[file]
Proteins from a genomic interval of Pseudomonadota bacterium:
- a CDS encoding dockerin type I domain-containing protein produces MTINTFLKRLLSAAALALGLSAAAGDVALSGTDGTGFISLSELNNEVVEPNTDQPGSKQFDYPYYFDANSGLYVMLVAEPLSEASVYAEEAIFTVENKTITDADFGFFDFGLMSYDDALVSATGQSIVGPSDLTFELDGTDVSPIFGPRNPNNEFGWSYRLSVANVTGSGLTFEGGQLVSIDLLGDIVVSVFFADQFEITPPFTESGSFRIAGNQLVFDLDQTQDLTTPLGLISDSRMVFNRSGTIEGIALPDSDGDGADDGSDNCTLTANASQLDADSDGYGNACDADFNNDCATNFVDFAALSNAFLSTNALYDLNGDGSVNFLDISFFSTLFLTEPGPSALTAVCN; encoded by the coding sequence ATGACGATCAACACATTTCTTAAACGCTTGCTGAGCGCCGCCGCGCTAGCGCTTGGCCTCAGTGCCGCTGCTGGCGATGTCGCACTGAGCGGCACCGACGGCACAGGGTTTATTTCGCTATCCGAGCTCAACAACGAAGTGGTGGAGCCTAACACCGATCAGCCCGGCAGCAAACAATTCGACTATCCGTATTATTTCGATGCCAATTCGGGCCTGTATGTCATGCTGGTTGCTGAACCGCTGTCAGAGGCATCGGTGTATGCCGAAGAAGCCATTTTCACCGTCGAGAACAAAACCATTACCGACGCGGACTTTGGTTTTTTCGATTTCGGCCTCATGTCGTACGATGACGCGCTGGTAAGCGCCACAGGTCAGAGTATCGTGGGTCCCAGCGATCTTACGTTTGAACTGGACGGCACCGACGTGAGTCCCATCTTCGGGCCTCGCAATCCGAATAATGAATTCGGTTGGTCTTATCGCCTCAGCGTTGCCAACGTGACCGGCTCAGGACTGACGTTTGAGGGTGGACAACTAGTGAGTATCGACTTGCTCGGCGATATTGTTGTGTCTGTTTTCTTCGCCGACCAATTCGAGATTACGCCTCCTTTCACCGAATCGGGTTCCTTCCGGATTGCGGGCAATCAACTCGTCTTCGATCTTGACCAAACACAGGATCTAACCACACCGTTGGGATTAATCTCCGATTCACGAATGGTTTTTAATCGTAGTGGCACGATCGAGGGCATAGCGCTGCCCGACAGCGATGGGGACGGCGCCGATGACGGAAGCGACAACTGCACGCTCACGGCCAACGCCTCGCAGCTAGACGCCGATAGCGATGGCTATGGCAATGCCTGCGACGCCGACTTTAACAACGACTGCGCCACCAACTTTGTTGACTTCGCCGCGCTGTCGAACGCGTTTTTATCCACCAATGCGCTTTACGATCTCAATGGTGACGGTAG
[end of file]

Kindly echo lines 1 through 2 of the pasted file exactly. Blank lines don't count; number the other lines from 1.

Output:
Proteins from a genomic interval of Pseudomonadota bacterium:
- a CDS encoding dockerin type I domain-containing protein produces MTINTFLKRLLSAAALALGLSAAAGDVALSGTDGTGFISLSELNNEVVEPNTDQPGSKQFDYPYYFDANSGLYVMLVAEPLSEASVYAEEAIFTVENKTITDADFGFFDFGLMSYDDALVSATGQSIVGPSDLTFELDGTDVSPIFGPRNPNNEFGWSYRLSVANVTGSGLTFEGGQLVSIDLLGDIVVSVFFADQFEITPPFTESGSFRIAGNQLVFDLDQTQDLTTPLGLISDSRMVFNRSGTIEGIALPDSDGDGADDGSDNCTLTANASQLDADSDGYGNACDADFNNDCATNFVDFAALSNAFLSTNALYDLNGDGSVNFLDISFFSTLFLTEPGPSALTAVCN; encoded by the coding sequence ATGACGATCAACACATTTCTTAAACGCTTGCTGAGCGCCGCCGCGCTAGCGCTTGGCCTCAGTGCCGCTGCTGGCGATGTCGCACTGAGCGGCACCGACGGCACAGGGTTTATTTCGCTATCCGAGCTCAACAACGAAGTGGTGGAGCCTAACACCGATCAGCCCGGCAGCAAACAATTCGACTATCCGTATTATTTCGATGCCAATTCGGGCCTGTATGTCATGCTGGTTGCTGAACCGCTGTCAGAGGCATCGGTGTATGCCGAAGAAGCCATTTTCACCGTCGAGAACAAAACCATTACCGACGCGGACTTTGGTTTTTTCGATTTCGGCCTCATGTCGTACGATGACGCGCTGGTAAGCGCCACAGGTCAGAGTATCGTGGGTCCCAGCGATCTTACGTTTGAACTGGACGGCACCGACGTGAGTCCCATCTTCGGGCCTCGCAATCCGAATAATGAATTCGGTTGGTCTTATCGCCTCAGCGTTGCCAACGTGACCGGCTCAGGACTGACGTTTGAGGGTGGACAACTAGTGAGTATCGACTTGCTCGGCGATATTGTTGTGTCTGTTTTCTTCGCCGACCAATTCGAGATTACGCCTCCTTTCACCGAATCGGGTTCCTTCCGGATTGCGGGCAATCAACTCGTCTTCGATCTTGACCAAACACAGGATCTAACCACACCGTTGGGATTAATCTCCGATTCACGAATGGTTTTTAATCGTAGTGGCACGATCGAGGGCATAGCGCTGCCCGACAGCGATGGGGACGGCGCCGATGACGGAAGCGACAACTGCACGCTCACGGCCAACGCCTCGCAGCTAGACGCCGATAGCGATGGCTATGGCAATGCCTGCGACGCCGACTTTAACAACGACTGCGCCACCAACTTTGTTGACTTCGCCGCGCTGTCGAACGCGTTTTTATCCACCAATGCGCTTTACGATCTCAATGGTGACGGTAG